's heart and then he moves away towards the city hall of john's memory and john set the stairs in the way that george did, cocky and sexy, cruel as all get out. and then the song ends. and i notice the woman sitting next to me crying. and after the play is over, after the standing ovation of tony's brave and beautiful play, as people start to leave the theater, this woman, she remains in her chair and it seems she cannot move. i gently asked her if she's all right. and she nods. and she says without looking at me because she couldn't look at me, "i got to see my mayor again." so, maybe through art we can see again. about a month ago i braved going to the sf moment to check out the infamous bust of my dad and all i could remember growing up were the images of that controversial pedestal of gunshots and twinkies and don't think i didn't smile when i heard hostess went under. [laughter] (applause) but when i went to see the bust for that first time, a bust that i have to admit captured george's mile wide grin and dramatically imperfect teeth, i saw on the pedestal so many things that i didn'
are the folks, the people at the city and county of san francisco that pay our wageses so we can go home and support our families. so, we are at a track maintenance department true civil servants of the city of san francisco. we thank you, board members for doing your job. if you weren't doing your job, we wouldn't have a job. so, thank you very much. (applause) >> i'd also like to thank the board and mr. rifkin and mr. haley for giving me the opportunity to lead young and also the maintenance crew. again, to reiterate what young said, it's the guys, the boots on the ground that really carry this through, that when everyone else is sleeping, they're the ones out fixing the problems and getting the project done. so, i appreciate all of them, all your crew and all of the signal maintenance crew. >> thank you for outstanding work on these two vital projects. director heinicke. >> sure. i will say a special thank you. this has been as you know, terry and young, it's nice to see you. something of particular interest to me. and i think it would be remiss if i didn't note particular interest to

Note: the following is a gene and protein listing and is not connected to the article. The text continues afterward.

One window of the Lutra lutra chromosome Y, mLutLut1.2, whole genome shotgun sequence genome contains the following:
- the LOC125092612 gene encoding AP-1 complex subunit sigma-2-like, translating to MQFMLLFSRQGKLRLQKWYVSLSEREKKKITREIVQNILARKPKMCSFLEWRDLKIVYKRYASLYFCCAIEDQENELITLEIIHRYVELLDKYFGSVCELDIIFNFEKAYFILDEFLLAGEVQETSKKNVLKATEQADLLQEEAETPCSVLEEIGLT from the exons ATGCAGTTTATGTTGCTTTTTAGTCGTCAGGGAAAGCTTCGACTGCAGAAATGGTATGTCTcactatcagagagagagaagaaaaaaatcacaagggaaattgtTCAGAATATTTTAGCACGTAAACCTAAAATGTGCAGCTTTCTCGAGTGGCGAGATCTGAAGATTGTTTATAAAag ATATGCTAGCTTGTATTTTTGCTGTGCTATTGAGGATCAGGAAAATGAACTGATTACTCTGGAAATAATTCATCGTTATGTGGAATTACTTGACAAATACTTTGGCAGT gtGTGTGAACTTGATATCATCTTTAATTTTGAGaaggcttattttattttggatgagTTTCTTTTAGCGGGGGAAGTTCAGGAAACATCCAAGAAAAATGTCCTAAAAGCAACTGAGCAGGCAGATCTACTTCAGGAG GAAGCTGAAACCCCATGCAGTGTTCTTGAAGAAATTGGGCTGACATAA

Search Results 0 to 14 of about 15 (some duplicates have been removed)